Russia’s holiday cheer was shattered by brutal suicide bombings on December 29 and 30 in the city of Volgograd that killed at least 31 people. Many experts believe that the bombings, which come just weeks before the opening of the Winter Olympics in Sochi, are an attempt by North Caucasus Islamist insurgents to deter tourists and foreign leaders from attending the games.
Another explanation for the attacks, which is not necessarily mutually exclusive, is that they were payback by Sunni radicals for Russia’s support of Syrian dictator Bashar al-Assad. Last summer, Yusuf al-Qaradawi, the spiritual guide of the Muslim Brotherhood, named Russia the number one enemy of Sunni Islam.
The attacks come as a personal blow to President Vladimir Putin, who has staked his reputation and spent $50 billion on the Olympics.
The two wars waged in the North Caucasus, one by Russia against Chechen secessionists (1994–1996) and the other by radical Islamists with ties to global terrorist networks, including al-Qaeda (1999–2000), have turned the region into a barely governable hothouse of militant Salafi-inspired mayhem.
Terrorism has swiftly become the primary tactic of North Caucasus-based Islamist groups. While no one took responsibility for the Volgograd attack, the suspects include the radical North Caucasus groups Jamaat Shariat (The Dagestani Front of the Caucasus Emirate’s Armed Forces), Yarmuk Jamaat (The Armed Forces of the United Vilayat [Province] of Kabarda-Balkaria-Karachai), Ingush Jamaat, and Riyyadus Salihin headed by Amir Khamzat. The most prominent is Doku Umarov’s Caucasus Emirate, established in 2007 and declared a terrorist organization by the U.S. State Department on May 26, 2011.
The goals of these groups include:
- Discouraging Russian authorities to fight the terrorists, who have a “long-war” strategy to bog down their adversaries with attacks on military and civilian targets;
- Spreading Islamist ideology “by example” and recruiting North Caucasus youth for the “holy war” against Russia as well as for global “jihad”; and
- Fighting to create the “Caucasus emirate” (Imarat Kavkaz). The latter is a self-proclaimed state entity that would stretch over the entire North Caucasus. Its main goal is to secede from Russia and form an independent state, ruled by the Sharia law.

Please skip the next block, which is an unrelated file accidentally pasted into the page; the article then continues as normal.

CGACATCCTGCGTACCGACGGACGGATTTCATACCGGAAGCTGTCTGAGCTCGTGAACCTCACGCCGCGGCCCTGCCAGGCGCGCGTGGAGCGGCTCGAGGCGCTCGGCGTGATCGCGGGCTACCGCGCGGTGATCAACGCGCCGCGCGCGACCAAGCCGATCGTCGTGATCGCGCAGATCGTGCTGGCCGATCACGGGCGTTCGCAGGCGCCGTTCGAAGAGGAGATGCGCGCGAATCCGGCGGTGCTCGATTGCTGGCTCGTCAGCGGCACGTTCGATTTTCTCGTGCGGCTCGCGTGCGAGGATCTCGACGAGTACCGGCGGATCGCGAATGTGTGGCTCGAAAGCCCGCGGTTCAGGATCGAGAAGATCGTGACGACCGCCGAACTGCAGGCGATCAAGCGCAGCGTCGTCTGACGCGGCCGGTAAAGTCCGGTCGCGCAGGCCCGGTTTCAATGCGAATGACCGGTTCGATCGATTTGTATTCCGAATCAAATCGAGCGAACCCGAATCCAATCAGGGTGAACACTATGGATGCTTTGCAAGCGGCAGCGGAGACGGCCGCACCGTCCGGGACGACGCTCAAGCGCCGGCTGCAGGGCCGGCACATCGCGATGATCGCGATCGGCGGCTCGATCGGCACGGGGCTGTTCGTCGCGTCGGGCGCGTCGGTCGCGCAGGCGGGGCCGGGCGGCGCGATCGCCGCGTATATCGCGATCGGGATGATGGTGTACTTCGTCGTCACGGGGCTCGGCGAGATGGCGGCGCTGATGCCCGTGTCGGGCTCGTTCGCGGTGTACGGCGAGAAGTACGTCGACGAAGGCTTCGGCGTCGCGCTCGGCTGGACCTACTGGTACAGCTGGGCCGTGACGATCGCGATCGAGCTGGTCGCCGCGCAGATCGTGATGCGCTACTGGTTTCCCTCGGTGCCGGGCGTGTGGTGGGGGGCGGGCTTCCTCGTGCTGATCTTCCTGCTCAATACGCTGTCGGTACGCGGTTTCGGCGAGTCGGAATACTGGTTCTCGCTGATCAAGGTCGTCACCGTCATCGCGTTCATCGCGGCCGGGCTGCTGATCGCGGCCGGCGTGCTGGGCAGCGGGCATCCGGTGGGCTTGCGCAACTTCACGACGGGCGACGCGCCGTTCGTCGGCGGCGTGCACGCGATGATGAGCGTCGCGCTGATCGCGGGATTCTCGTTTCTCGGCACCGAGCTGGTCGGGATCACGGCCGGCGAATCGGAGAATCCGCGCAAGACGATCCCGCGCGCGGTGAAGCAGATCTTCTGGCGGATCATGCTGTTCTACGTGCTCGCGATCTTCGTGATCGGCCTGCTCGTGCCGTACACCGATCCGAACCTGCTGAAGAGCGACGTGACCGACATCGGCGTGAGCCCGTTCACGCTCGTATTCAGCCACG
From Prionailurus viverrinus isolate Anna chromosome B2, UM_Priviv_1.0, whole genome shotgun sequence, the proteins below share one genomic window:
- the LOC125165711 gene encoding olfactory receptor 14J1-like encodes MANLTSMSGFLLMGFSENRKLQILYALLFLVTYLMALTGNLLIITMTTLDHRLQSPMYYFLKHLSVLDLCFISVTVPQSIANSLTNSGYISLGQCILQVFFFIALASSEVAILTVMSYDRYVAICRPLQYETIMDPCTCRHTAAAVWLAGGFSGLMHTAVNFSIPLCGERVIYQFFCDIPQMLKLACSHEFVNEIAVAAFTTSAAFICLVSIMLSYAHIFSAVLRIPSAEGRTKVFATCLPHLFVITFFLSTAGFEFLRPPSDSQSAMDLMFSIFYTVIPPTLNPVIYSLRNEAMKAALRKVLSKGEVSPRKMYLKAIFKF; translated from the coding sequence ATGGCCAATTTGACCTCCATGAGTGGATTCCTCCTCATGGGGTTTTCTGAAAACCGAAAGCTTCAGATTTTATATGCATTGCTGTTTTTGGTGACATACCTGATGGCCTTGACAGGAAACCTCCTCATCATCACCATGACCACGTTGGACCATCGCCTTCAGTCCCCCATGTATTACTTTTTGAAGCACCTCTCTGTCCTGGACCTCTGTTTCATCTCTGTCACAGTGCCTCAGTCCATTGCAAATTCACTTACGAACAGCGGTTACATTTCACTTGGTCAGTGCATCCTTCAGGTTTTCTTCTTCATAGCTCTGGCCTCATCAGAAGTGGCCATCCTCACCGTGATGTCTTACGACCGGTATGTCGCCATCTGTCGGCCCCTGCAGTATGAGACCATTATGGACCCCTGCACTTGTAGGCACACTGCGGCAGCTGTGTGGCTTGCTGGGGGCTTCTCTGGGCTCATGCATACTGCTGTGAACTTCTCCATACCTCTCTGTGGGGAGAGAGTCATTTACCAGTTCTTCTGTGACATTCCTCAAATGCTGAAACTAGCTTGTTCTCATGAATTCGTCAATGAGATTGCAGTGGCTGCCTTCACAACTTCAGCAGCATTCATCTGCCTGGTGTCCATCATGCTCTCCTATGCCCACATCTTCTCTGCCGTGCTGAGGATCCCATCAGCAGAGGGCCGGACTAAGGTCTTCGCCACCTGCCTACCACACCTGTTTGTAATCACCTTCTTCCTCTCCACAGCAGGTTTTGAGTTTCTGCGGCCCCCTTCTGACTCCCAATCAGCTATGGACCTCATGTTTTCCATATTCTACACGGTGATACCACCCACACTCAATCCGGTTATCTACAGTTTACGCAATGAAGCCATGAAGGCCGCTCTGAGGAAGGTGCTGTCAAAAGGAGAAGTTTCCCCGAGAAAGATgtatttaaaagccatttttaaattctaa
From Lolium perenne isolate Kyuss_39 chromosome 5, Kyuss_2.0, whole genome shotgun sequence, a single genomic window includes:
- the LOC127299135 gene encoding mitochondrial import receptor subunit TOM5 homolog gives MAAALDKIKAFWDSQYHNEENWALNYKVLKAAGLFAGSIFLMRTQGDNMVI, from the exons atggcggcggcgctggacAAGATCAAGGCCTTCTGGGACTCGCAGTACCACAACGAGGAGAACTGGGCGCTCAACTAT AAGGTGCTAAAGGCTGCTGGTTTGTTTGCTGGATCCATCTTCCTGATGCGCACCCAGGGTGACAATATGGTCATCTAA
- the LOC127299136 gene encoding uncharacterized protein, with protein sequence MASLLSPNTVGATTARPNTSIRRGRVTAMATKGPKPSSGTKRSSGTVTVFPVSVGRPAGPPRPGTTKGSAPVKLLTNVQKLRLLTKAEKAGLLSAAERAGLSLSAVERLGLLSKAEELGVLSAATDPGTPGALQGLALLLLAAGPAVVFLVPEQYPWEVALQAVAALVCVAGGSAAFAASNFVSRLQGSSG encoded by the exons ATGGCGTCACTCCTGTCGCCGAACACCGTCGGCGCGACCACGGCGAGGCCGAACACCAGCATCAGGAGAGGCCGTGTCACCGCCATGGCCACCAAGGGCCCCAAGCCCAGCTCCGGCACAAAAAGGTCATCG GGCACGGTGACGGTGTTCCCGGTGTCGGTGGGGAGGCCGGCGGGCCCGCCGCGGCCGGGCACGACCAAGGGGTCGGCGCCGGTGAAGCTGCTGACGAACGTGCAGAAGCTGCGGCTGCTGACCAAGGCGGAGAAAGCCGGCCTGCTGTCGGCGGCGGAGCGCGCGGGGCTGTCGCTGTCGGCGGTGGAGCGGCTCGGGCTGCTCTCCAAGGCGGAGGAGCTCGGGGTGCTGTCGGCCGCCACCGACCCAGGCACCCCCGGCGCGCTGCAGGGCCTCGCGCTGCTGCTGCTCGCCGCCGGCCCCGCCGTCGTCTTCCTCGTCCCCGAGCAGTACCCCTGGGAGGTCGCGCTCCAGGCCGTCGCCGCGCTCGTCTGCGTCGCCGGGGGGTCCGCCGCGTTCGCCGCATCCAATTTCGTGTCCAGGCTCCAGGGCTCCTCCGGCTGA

Meanwhile, the security of the Sochi Olympics is in jeopardy, and the region’s inter-religious and inter-ethnic conflict is shattering the fragile civic peace in Russia. Russian nationalism and Christian Orthodox fundamentalism are on the rise, in some cases supported by the state or some of its elements, and in others as a spontaneous reaction to growing Salafi/Wahhabi violence.
Instead of integrating Muslims into Russian culture and trying to boost tolerance and acceptance of Muslims among ethnic Russians, Moscow has kept pushing Muslims away—right into the hands of terrorist recruiters.
The Kremlin has delegated responsibility for solving the problem to corrupt and authoritarian leaders like Chechen President Ramzan Kadyrov, who have failed to stem the rise of violent Islamism.
Moscow-run security services appear to execute poor intelligence work against terrorist networks and tolerate sloppy security procedures. There is rampant corruption among Russia’s secret police (FSB) and law enforcement, which provide “protection” for businesses in exchange for under-the-table payments. This is a recipe for ongoing security disasters such as those in Volgograd.
Moscow would be better off ending its anti-Western propaganda and rebuilding security cooperation with countries that are more successful than it in fighting terrorist networks.